On May 29 and 30, Vidya Vanam will host a National Conference and Workshop on Educating for a Caring Society. The presentations in the morning will be followed by workshops on how these ideas can be incorporated in the classrooms. Rangachary plans to get teachers from mainstream schools to attend. She said, “Some of these ideas are already there in institutions like Shantiniketan and KFI, but these are alternative schools. How do we bring these ideas to the fore, and say that these are not just for a small group of people but for the school system at large? Education has become impersonal and fear-ridden. It should be something that’s enjoyed by both teachers and students.”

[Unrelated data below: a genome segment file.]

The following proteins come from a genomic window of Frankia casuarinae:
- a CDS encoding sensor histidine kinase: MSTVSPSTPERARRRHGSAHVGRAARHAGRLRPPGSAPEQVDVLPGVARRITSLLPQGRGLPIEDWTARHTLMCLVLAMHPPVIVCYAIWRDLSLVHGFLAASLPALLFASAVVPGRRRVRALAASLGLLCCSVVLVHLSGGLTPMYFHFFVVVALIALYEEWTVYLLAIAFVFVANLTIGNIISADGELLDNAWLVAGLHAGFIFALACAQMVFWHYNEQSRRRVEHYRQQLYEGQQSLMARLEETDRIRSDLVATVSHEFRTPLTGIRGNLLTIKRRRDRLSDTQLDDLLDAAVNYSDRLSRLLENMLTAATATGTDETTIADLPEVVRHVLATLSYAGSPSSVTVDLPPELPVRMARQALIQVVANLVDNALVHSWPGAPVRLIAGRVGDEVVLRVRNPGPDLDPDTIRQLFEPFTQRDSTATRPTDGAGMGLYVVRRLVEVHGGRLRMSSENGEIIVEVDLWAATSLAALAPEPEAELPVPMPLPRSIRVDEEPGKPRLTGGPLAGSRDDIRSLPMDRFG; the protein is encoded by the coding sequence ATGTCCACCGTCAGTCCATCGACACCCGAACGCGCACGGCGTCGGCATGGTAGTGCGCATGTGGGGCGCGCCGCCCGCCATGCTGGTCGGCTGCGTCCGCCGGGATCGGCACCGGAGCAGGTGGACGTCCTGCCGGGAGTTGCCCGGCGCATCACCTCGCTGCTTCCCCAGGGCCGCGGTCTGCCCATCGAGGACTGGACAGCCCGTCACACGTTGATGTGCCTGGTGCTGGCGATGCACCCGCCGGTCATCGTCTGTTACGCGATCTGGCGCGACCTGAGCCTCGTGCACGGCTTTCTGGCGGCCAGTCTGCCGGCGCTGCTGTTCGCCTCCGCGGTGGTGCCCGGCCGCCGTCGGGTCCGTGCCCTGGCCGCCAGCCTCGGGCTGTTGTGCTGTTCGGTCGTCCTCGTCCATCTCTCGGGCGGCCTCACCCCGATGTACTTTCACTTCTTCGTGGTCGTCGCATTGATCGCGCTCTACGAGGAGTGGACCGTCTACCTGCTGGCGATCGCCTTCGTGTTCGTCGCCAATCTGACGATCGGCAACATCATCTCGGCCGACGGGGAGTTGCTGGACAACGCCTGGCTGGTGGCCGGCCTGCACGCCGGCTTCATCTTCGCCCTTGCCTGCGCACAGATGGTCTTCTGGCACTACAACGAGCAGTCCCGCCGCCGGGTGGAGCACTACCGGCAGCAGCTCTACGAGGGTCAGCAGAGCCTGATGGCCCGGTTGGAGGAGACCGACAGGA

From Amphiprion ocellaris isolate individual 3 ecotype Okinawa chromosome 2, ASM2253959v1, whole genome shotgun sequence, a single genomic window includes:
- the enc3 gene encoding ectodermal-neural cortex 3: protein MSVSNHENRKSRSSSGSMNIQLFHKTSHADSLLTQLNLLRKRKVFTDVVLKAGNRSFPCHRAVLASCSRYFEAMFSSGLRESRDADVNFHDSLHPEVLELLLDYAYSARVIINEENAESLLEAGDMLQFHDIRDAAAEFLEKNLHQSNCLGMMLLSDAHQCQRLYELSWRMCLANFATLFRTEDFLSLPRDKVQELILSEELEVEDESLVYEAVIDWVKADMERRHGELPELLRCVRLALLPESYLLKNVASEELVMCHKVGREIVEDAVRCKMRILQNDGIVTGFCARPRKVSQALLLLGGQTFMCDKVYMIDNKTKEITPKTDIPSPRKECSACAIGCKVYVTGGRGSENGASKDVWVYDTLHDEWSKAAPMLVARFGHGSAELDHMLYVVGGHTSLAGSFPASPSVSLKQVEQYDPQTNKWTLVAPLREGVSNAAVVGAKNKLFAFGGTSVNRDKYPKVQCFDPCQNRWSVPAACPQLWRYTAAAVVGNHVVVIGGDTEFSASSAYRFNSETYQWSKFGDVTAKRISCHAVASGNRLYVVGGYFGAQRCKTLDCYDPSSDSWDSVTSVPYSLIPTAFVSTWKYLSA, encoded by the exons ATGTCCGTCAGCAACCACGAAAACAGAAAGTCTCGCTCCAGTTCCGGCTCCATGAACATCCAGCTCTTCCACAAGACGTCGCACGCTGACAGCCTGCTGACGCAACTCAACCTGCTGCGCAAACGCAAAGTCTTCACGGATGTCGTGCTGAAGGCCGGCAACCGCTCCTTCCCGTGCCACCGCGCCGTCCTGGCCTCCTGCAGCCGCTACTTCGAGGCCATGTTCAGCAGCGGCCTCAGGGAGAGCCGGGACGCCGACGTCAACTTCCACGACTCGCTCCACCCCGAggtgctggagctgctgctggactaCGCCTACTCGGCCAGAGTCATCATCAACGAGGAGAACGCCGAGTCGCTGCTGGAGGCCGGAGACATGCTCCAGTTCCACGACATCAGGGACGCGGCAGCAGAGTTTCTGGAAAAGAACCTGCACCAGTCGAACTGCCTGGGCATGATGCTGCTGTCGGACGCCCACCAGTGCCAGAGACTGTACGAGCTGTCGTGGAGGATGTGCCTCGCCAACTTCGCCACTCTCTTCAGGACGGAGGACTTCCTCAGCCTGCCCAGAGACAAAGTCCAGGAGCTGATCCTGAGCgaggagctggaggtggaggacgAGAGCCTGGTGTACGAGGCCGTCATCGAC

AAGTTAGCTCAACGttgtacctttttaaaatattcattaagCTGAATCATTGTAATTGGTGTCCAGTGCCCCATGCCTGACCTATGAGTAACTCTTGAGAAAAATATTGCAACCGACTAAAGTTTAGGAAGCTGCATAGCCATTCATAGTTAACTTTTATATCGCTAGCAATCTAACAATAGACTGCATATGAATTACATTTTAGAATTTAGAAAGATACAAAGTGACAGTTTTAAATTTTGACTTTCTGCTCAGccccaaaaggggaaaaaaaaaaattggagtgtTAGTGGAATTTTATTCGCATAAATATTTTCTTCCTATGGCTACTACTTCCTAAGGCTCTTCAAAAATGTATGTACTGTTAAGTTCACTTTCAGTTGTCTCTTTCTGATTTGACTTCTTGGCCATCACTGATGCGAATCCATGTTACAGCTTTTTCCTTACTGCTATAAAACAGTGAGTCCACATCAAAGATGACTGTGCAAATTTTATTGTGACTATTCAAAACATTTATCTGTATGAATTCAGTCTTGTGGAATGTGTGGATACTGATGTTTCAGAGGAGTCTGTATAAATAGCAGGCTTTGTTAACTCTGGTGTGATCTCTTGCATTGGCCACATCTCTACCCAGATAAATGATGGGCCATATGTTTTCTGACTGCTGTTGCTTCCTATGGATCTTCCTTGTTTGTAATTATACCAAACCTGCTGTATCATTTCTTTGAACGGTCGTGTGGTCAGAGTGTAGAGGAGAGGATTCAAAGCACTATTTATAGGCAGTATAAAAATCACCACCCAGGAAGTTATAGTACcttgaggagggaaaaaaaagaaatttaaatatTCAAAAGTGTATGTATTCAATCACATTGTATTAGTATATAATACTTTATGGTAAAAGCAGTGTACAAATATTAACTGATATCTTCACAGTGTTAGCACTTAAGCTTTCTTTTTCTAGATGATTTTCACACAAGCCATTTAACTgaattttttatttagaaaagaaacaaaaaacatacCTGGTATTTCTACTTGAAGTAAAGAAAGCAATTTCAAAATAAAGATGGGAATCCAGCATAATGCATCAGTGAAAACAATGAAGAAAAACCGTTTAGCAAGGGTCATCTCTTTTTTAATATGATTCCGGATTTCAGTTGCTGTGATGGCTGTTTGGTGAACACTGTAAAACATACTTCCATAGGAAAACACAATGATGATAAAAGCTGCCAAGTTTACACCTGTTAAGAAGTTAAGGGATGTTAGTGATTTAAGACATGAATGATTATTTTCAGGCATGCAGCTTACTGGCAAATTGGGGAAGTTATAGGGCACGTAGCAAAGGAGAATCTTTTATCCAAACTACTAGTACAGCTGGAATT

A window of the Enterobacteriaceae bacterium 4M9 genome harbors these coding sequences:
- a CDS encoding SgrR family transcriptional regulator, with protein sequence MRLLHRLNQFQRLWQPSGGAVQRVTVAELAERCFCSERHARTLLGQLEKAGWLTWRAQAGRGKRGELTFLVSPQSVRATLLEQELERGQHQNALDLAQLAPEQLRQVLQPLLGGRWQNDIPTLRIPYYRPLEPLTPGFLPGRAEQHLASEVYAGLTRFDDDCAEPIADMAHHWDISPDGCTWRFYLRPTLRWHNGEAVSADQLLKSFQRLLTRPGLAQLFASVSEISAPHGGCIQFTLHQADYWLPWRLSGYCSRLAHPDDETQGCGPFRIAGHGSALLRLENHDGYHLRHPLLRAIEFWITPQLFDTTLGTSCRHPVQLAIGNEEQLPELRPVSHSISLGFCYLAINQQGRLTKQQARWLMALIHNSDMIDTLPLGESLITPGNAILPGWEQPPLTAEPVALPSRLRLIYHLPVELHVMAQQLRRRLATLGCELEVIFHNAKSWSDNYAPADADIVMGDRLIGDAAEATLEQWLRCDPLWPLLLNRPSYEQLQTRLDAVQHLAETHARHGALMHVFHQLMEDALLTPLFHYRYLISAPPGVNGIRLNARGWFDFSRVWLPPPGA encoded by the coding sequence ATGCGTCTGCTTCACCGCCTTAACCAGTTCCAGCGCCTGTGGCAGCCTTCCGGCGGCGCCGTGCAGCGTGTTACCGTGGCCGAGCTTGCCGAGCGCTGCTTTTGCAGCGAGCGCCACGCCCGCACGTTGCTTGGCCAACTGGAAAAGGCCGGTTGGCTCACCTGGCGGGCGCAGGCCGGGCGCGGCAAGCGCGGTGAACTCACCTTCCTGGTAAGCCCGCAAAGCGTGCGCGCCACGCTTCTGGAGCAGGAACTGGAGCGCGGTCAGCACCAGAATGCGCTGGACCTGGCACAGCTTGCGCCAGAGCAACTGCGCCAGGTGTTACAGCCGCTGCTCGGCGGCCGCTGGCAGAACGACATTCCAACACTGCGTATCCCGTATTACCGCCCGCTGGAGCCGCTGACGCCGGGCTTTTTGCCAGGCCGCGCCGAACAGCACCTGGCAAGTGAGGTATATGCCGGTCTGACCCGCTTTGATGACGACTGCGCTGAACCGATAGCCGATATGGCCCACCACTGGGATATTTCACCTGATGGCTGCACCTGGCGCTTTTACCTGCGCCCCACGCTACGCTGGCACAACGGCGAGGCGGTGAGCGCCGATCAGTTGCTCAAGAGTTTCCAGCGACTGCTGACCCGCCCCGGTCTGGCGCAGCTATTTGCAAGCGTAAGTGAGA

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Rangachary seems to enjoy her role as ‘Madam Paatti’, as the students call her. (‘Paatti’ is Tamil for grandmother.) With silver hair swept into a casual bun and a bone-rattling laugh that appears to emanate from her feet, she’s hardly the picture of intimidation you expect the director of an educational initiative to be. (Vidya Vanam is not yet recognised as a ‘school’, as the No Objection Certificate from the state government, which will allow Rangachary to apply for CBSE affiliation, is pending.) While we were talking, some students walked in holding a twig with a caterpillar they had found during Maths class. One of the boys claimed that the creature had two heads, “here also and here also”. Madam Paatti looked at where the boy pointed. “That is not a head,” she said gravely. “After some time, you’ll see poop come out from this end.”